Pull on an extra layer and stay toasty whilst Science in Action braces for a deep freeze. Whilst we know plenty about the ice on the Earth’s poles, Roland is on a chilling journey to see what can be found in deep space.
Professor Christoph Salzmann and Professor Andrea Sella at University College London have produced a new phase of ice. Roland heads to the laboratory to see how the usual crystalline ice, found in ice cubes and icebergs, can be broken down and arranged into a new structure....
An outbreak of pathogenic bird flu, H5N1, in a Spanish mink farm could be a cause for concern. Some experts fear the virus may now spill over to other mammals without strict surveillance. Marion Koopmans, professor of virology at Erasmus Medical Centre, talks Roland through the potential risks.
India’s caste system affects all aspects of society, but how does the hierarchy influence representation of marginalised groups in academia? Science journalist Ankur Paliwal believes that, despite...
Climate researcher, Rose Abramoff took to the stage at the American Geophysical Union (AGU) fall meetings, not as a guest speaker but in protest. Whilst her demonstration only lasted 15 seconds, she found her employment terminated from Oak Ridge National Laboratory and research stripped from the AGU programme. She was attempting to persuade other climate scientists to ‘get out of the lab and into the street’. Whilst Rose’s protest hit the headlines in the media, potentially less attention was...
Flood warnings in parts of California have seen some of the state’s best known celebrities flee their homes. The current weather conditions are in part the result of ‘Atmospheric rivers’ – literally fast flowing rivers of water vapor in the atmosphere. Marty Ralph from the Scripps Institute has been studying this phenomenon for years, he explains what atmospheric rivers are, and tells us how a greater understanding of the phenomenon is now informing weather forecasting and evacuation...
We’re taking a look back at the January 2022 eruption of Hunga Tonga-Hunga Ha’apai, which literally sent shockwaves around the world. One year on, and we’re still uncovering what made the volcano so powerful, as well as unpacking its long lasting impacts.
Roland is joined by Professor Shane Cronin from the University of Auckland and Dr Marta Ribó from the Auckland University of Technology to share their findings from their latest trip to survey the volcano.
The impacts of the eruption...
NASA's James Webb Space Telescope has produced amazing images in its first 5 months, but amazing science as well. Roland hears from one of the leading astronomers on the JWST programme, Dr Heidi Hammel, as well as other experts on what they are already learning about the first galaxies in the Universe, the birth places of stars, the strange behaviour of some other stars, and the first view of Neptune's rings in over 30 years.
Over the past 12 months, CrowdScience has travelled the world,...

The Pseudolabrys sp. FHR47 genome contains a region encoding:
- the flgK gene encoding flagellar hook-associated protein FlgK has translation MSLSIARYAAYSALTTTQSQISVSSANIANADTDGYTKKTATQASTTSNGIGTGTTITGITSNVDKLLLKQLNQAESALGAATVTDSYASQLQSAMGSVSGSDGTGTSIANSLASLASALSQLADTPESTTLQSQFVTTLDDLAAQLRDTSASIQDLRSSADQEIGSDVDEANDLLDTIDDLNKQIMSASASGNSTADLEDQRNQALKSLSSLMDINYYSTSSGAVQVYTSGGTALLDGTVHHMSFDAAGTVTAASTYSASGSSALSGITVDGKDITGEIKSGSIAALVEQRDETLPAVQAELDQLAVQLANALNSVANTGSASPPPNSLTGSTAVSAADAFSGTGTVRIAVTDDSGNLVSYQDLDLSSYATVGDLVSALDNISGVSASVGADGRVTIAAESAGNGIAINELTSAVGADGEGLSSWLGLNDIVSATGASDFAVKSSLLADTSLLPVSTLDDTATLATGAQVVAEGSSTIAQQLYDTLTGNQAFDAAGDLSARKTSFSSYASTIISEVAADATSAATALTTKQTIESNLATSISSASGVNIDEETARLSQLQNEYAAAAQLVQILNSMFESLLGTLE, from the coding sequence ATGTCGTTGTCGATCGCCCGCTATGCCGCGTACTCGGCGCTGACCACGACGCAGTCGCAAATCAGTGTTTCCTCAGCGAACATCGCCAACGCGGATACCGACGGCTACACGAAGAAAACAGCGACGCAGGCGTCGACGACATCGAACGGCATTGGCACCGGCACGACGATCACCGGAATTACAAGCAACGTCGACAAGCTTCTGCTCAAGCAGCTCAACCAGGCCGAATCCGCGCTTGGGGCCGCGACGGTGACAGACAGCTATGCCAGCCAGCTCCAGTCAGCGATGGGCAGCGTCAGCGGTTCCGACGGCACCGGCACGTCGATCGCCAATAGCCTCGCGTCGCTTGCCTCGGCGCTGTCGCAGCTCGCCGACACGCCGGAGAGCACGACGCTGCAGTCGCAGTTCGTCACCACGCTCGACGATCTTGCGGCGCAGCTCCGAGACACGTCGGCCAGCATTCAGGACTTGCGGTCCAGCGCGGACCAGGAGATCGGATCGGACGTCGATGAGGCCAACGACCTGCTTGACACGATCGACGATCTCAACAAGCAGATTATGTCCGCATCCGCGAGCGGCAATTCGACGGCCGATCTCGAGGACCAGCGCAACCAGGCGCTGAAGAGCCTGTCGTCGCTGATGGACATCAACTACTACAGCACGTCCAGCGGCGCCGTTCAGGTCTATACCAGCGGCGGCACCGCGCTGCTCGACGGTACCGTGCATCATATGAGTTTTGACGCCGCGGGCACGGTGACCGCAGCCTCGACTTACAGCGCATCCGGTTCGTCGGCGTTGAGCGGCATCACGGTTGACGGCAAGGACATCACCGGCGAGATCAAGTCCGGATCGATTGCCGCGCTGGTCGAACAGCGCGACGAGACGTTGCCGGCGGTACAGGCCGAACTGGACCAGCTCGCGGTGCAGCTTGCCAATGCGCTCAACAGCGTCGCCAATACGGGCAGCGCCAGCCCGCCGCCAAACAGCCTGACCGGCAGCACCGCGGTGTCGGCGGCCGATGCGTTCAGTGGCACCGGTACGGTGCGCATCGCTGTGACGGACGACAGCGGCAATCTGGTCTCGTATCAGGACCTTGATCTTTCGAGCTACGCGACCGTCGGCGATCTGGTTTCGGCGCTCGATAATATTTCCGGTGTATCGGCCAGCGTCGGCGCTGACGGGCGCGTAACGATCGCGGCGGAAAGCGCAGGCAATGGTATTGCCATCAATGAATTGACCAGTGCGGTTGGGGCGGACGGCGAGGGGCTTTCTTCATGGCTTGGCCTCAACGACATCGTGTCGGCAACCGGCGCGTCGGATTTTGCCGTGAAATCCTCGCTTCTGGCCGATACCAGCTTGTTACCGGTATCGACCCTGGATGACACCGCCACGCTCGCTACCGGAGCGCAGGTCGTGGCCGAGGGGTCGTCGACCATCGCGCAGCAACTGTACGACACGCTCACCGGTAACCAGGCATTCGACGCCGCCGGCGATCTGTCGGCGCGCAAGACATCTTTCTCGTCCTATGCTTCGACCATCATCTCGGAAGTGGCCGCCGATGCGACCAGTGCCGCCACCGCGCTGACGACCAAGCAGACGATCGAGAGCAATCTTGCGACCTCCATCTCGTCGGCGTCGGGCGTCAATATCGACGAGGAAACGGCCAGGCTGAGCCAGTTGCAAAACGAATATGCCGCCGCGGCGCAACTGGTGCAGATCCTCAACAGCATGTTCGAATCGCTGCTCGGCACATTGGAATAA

Mosquito pesticide failing - prevention of dengue fever and other diseases at risk.
Dangerous bird flu evolving fast - researchers are learning why bird flu is persisting and spreading fast round the world, and assess the threat to humans.
Drilling for ancient ice in the Antarctic - Roland talks to one of the team drilling kilometres into an ancient, frozen record of past climate.
Martian rock store opens - NASA's Mars Perseverance rover is stashing rock samples future missions could...
Fusion milestone - the science behind the headlines.
Laser fusion expert Kate Lancaster walks us through the technology that produced energy gain at the US's National Ignition Facility NIF
Whirlwinds on Mars
What the sounds of a dust devil passing over NASA's Mars Perseverance Rover tells us about the Martian atmosphere
75 years of the transistor electronics revolution - where next for Moore's Law?
December 16th 1947 was the day the first ever transistor device passed an electrical current....
Two-million-year-old molecular fossils reveal flourishing woodlands and widespread animals in Greenland's pre-Ice-Age past, and give hints to the Arctic’s future under global warming. We hear from a molecular palaeontologist and a climate modeller.
DNA also reveals the enduring genetic influence of our extinct Denisovan cousins on disease immunity in modern Island Southeast Asians.
And the art and science of 3D-printing violins
If your home is drafty, filling in holes and cracks can help...
Hong Kong health expert Professor Malik Peiris relates the lessons from the devastation there earlier this year.
UK virologist Dr Tom Peacock reveals the unusual origins and evolution of omicron, and explains the risks of dangerous new variants.
New studies from China are revealing further SARS-like viruses in the wild; Professor Eddie Holmes says they underline the risk of further pandemics.
What are the clouds like where you are? When you look upwards can you see great tufts of cotton...
A distant planet's atmosphere - NASA's JWST space telescope has unpicked the chemical contents and state of the atmosphere of planet WASP-39b 700 light years away. Astronomer Hannah Wakeford explains.
Earth's atmospheric haze and global warming - meteorologist Laura Wilcox warns that atmospheric haze over China and South Asia is masking some of the effects of global warming.
Pregnancy brain fog explained - loss of memory and other mental changes during pregnancy have been traced to...
Since the Covid-19 pandemic began, scientists studying the virus have become targets of online harassment, and more recently, death threats. Roland speaks to Dr Angela Rasmussen, virologist at the Vaccine and Infectious Disease Organization at the University of Saskatchewan, about her experiences.
Spyros Lytras, PhD candidate at the University of Glasgow, talks Roland through the evolutionary history of the virus that causes Covid-19 and how there isn’t just one ancestor, but several....